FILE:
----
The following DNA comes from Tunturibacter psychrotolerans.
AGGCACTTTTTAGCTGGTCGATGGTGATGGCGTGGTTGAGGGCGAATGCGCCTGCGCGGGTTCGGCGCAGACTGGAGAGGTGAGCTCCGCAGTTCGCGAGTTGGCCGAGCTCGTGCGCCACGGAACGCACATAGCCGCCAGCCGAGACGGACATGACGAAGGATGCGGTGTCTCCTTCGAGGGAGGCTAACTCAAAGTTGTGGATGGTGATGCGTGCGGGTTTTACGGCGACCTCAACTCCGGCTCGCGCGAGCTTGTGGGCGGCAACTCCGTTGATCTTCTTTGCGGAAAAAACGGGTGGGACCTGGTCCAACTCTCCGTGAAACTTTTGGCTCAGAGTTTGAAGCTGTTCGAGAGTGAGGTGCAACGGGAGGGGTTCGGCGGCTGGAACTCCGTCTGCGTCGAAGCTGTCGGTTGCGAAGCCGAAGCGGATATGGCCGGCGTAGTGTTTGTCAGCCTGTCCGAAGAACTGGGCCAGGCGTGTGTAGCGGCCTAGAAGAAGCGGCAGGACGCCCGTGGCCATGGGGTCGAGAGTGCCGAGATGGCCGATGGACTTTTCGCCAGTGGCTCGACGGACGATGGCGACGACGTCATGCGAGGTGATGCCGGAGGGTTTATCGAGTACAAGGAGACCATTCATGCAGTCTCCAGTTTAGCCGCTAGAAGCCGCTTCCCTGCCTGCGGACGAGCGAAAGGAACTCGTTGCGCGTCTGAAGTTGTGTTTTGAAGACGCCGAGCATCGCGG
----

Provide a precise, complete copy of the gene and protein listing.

The following DNA comes from Tunturibacter psychrotolerans.
AGGCACTTTTTAGCTGGTCGATGGTGATGGCGTGGTTGAGGGCGAATGCGCCTGCGCGGGTTCGGCGCAGACTGGAGAGGTGAGCTCCGCAGTTCGCGAGTTGGCCGAGCTCGTGCGCCACGGAACGCACATAGCCGCCAGCCGAGACGGACATGACGAAGGATGCGGTGTCTCCTTCGAGGGAGGCTAACTCAAAGTTGTGGATGGTGATGCGTGCGGGTTTTACGGCGACCTCAACTCCGGCTCGCGCGAGCTTGTGGGCGGCAACTCCGTTGATCTTCTTTGCGGAAAAAACGGGTGGGACCTGGTCCAACTCTCCGTGAAACTTTTGGCTCAGAGTTTGAAGCTGTTCGAGAGTGAGGTGCAACGGGAGGGGTTCGGCGGCTGGAACTCCGTCTGCGTCGAAGCTGTCGGTTGCGAAGCCGAAGCGGATATGGCCGGCGTAGTGTTTGTCAGCCTGTCCGAAGAACTGGGCCAGGCGTGTGTAGCGGCCTAGAAGAAGCGGCAGGACGCCCGTGGCCATGGGGTCGAGAGTGCCGAGATGGCCGATGGACTTTTCGCCAGTGGCTCGACGGACGATGGCGACGACGTCATGCGAGGTGATGCCGGAGGGTTTATCGAGTACAAGGAGACCATTCATGCAGTCTCCAGTTTAGCCGCTAGAAGCCGCTTCCCTGCCTGCGGACGAGCGAAAGGAACTCGTTGCGCGTCTGAAGTTGTGTTTTGAAGACGCCGAGCATCGCGG